We here find that the development of pDCs is not affected by Blimp-1 because the absolute pDC numbers in the spleen, the mRNA levels of various key transcription factors, and the expression of pDC markers were not altered by the deletion of Prdm1. Furthermore, the activation of pDCs following stimulation with TLR9 ligands was not influenced by the absence of Blimp-1. This is in contrast to our previous findings showing the role of Blimp-1 in cDCs where Blimp-1 deficiency led to the impaired up-activation of MHCII and other activation markers after TNF-α and stimulation with various TLR ligands in BM-derived DCs (8), showing the cell type-specific action of Blimp-1. We suspect that in pDCs, Blimp-1 may participate in the regulation of TLR downstream signaling independent to the activation of pDCs. Endosomal TLR7 and TLR9 are highly expressed in pDCs compared with other splenic DC subsets (50). Upon stimulation, TLR7 and TLR9 undergo conformational changes and recruit downstream factors to form the cytoplasmic transductional translational processor that transduces signals through phosphorylation and unbiquitination (51), finally activating IRF7 for robust IFN-I production. The expression of IRF7 was also controlled by NFATC3 in pDCs (52). In Blimp-1-deficient pDCs, impaired IRF7 phosphorylation and nuclear translocation was found; however, NF-κB activation and proinflammatory cytokine production were not affected. IKKα, osteopontin, and PI3K are necessary for IFN-I production, but not the secretion of other proinflammatory cytokines, by promoting the activation of IRF7 in pDCs (35–37). Our findings that Blimp-1 affects IKKα, IRF7 activation, and IFN-I production support these previous reports. IFN-I produced in response to TLR ligands in the early phase amplifies a positive feedback loop that signals through activation of JAK–STAT pathway via IFNAR (38). Our finding that impaired STAT-1 activation in Blimp-1-deficient pDCs was restored by supplemental IFN-α excludes the idea that Blimp-1 acts downstream of IFNAR signaling in IFN responses. Our data demonstrated the importance and the action of Blimp-1 in the sequential pathways of IFN-I production in pDCs. Furthermore, the function of Blimp-1 in the regulation of IFN-I in pDCs is cell type specific.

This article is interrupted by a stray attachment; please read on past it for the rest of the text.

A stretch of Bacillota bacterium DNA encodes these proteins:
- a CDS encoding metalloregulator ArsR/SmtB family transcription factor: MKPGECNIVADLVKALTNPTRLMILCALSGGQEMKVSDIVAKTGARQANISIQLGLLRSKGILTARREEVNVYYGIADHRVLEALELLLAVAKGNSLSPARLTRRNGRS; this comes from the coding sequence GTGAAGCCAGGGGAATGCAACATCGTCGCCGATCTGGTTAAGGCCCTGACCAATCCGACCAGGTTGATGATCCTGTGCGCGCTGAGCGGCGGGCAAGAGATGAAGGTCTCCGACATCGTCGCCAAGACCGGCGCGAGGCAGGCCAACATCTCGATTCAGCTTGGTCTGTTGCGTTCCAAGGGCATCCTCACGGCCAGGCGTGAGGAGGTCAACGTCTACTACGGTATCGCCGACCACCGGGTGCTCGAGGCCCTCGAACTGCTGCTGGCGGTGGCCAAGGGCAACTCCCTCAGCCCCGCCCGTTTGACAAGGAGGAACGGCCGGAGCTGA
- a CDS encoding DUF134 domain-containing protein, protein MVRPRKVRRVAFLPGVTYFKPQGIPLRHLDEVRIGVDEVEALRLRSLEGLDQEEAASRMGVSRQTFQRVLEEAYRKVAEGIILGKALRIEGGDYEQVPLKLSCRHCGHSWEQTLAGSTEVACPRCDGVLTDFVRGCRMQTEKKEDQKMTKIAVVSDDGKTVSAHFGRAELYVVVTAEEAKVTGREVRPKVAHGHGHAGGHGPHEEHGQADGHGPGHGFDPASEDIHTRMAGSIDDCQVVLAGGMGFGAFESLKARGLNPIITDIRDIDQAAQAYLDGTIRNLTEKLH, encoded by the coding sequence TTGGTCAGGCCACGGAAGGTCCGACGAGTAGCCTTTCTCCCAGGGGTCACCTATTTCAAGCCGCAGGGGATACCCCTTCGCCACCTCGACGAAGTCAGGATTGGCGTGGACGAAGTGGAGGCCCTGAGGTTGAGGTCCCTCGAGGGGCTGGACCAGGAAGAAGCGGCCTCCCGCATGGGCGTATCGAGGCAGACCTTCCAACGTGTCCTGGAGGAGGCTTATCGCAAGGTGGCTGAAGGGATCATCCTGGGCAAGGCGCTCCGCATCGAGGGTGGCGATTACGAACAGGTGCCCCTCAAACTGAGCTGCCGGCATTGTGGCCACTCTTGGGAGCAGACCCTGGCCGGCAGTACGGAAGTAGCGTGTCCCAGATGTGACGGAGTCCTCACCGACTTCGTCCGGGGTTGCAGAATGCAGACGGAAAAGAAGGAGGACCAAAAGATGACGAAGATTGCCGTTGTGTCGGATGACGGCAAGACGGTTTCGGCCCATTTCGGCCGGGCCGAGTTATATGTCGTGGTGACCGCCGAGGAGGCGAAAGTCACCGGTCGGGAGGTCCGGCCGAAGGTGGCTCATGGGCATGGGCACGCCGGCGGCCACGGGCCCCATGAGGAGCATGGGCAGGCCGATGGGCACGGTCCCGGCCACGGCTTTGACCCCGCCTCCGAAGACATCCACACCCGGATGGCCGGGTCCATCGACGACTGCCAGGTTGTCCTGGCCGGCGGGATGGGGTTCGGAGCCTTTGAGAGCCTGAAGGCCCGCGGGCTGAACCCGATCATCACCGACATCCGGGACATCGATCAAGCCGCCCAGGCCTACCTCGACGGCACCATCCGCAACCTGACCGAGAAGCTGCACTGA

Interleukin-1 receptor-associated kinase M is a negative regulator of TLR signaling (39), but its expression kinetics appears to differ among cell types. Low expression of IRAK-M was reported in macrophages in the steady state, and both mRNA and protein levels were increased at 6–24 h after LPS stimulation (39). Furthermore, in Irak3 KO macrophages, increased IL-12p40, TNF-α, and IL-6 production was observed after stimulation with various pathogen-associated molecular patterns (39). However, in human pDCs stimulated with R837, the high levels of IRAK-M declined rapidly. Moreover, knockdown of IRAK-M in human pDCs increased IFN-I production after TLR7 stimulation (19). We found that IRAK-M mRNA and protein levels were increased in TLR9-stimulated Blimp-1-deficient FLpDCs. According to our ChIP data, Blimp-1 directly bound to the promoter region of Irak3 at 1,909 bp upstream of the TSS, suggesting that Blimp-1 may directly suppress the expression of IRAK-M. Therefore, the Blimp-1-mediated suppression of Irak3 might be important for the regulation of IFN-I production in pDCs because impaired IFN-I production was restored after knockdown of Irak3 in Blimp-1 deficient FLpDCs in response to TLR9 simulation.